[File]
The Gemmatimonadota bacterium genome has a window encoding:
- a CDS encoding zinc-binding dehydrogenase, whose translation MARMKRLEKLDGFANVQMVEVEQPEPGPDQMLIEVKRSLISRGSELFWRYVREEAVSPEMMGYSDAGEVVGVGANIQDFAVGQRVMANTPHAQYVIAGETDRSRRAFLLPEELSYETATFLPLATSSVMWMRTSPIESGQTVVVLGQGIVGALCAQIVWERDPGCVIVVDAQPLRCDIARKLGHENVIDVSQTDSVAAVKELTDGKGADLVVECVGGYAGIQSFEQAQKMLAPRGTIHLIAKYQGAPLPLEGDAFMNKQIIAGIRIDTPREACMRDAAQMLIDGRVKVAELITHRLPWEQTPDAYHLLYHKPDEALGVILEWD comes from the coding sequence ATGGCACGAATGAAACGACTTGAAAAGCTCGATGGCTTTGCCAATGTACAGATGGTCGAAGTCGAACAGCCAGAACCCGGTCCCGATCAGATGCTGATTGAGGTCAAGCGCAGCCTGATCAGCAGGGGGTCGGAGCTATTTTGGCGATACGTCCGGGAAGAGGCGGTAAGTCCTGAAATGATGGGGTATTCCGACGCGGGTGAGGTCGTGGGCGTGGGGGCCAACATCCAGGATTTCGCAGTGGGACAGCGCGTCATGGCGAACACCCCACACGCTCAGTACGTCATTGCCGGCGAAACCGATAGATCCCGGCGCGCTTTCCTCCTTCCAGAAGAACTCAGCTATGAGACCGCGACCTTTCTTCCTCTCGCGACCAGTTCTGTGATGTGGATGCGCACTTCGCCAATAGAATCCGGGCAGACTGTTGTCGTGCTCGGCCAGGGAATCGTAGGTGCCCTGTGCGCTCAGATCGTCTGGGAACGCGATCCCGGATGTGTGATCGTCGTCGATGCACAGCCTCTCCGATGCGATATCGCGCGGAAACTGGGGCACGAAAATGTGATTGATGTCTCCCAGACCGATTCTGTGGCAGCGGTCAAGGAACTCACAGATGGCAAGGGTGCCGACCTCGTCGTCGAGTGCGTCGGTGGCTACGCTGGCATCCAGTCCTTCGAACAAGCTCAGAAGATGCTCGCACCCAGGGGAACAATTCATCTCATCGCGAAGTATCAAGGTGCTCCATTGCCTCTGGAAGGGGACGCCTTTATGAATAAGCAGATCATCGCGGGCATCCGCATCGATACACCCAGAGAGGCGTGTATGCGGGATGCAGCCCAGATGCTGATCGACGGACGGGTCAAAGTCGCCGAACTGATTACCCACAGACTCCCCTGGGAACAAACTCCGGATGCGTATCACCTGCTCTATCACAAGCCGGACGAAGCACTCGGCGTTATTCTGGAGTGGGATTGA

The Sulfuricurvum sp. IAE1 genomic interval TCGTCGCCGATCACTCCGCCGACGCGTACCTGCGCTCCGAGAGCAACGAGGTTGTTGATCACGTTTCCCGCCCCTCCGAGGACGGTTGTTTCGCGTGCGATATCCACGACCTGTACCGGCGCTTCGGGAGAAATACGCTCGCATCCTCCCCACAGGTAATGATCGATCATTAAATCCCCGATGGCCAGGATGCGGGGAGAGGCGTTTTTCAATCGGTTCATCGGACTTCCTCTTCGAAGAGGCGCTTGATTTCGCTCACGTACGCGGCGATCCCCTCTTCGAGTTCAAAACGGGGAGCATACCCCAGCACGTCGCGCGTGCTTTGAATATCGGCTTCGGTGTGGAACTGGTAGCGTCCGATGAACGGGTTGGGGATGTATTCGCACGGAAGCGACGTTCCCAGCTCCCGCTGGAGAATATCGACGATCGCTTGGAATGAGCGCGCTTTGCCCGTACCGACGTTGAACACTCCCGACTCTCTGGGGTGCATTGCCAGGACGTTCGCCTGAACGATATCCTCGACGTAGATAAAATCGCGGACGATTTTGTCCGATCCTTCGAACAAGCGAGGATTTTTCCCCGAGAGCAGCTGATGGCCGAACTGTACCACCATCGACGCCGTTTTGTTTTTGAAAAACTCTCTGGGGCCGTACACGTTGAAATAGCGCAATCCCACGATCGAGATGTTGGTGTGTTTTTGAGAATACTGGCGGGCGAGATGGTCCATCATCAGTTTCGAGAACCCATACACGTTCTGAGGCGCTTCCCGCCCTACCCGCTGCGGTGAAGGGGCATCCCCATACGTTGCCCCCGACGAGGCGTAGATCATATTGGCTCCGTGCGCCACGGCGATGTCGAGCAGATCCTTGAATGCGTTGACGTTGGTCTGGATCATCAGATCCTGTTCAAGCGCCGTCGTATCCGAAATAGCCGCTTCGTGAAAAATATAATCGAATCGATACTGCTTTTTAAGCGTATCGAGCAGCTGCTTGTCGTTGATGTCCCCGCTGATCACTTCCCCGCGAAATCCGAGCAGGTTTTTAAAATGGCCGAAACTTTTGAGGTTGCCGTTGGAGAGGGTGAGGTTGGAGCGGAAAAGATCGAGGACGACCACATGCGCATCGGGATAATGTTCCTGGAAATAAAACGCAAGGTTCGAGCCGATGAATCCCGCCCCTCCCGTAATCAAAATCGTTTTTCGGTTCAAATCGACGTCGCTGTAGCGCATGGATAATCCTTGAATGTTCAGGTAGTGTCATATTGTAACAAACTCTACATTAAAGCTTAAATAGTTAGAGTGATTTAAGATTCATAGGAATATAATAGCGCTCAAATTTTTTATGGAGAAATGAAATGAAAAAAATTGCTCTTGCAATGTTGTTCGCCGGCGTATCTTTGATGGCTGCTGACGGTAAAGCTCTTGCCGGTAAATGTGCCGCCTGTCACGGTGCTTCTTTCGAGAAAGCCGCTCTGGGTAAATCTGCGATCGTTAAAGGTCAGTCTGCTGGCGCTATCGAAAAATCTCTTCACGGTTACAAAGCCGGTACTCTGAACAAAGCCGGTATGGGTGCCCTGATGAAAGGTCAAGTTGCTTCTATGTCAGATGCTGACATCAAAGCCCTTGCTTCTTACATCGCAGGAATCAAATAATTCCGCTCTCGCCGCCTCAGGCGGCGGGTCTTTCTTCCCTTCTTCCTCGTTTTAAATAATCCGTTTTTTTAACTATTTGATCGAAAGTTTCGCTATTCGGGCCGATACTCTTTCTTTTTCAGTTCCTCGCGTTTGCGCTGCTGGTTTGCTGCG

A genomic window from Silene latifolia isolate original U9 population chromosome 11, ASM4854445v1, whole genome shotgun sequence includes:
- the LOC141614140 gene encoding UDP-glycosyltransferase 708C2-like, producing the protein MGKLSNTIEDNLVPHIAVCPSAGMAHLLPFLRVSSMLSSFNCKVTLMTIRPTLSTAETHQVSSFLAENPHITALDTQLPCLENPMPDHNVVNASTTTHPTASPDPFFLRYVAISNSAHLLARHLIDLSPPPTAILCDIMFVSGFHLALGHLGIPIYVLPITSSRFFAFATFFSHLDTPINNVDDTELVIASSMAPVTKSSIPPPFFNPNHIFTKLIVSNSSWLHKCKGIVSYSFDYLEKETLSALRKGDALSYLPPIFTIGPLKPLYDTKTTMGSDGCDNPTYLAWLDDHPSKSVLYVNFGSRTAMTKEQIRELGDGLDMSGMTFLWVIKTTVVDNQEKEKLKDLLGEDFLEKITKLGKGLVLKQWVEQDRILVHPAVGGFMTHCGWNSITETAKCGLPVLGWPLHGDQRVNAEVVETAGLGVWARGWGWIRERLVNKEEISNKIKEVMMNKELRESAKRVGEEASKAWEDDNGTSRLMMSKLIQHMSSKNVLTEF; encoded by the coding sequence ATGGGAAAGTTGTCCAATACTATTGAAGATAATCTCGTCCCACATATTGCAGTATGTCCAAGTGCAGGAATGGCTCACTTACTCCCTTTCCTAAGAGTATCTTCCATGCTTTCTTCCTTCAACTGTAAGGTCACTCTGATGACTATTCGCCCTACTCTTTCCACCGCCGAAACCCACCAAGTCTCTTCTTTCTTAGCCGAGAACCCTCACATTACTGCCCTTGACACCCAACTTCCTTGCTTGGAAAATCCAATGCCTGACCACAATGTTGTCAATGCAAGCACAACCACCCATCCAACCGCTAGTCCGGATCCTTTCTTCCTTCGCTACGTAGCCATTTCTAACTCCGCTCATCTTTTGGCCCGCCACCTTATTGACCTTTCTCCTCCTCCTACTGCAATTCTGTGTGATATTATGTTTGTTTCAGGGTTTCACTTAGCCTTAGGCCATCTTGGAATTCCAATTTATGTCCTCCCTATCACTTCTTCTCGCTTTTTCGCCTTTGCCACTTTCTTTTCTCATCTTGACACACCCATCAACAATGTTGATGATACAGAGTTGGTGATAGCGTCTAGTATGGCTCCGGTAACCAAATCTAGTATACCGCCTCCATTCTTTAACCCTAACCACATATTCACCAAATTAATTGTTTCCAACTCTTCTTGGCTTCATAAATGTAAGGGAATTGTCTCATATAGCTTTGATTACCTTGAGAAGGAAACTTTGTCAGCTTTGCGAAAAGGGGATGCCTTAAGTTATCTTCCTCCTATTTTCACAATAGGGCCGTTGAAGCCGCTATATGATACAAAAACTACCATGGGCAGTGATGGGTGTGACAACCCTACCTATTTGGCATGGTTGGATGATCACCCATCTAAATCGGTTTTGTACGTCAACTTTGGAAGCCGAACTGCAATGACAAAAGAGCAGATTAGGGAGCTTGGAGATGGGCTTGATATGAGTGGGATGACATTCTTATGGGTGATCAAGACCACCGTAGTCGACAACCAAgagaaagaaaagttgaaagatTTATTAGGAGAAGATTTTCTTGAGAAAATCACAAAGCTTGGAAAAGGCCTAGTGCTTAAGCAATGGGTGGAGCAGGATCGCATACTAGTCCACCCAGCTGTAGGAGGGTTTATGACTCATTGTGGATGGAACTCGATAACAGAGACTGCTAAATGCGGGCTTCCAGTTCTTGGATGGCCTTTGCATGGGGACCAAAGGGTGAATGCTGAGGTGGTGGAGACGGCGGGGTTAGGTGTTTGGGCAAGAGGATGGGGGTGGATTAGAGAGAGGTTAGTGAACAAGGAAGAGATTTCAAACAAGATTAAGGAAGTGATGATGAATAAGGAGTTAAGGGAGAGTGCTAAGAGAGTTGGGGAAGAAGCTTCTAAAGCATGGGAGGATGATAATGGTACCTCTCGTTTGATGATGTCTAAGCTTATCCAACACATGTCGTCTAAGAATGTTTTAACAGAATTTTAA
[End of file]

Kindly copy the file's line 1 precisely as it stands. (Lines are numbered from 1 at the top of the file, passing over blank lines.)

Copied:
The Gemmatimonadota bacterium genome has a window encoding: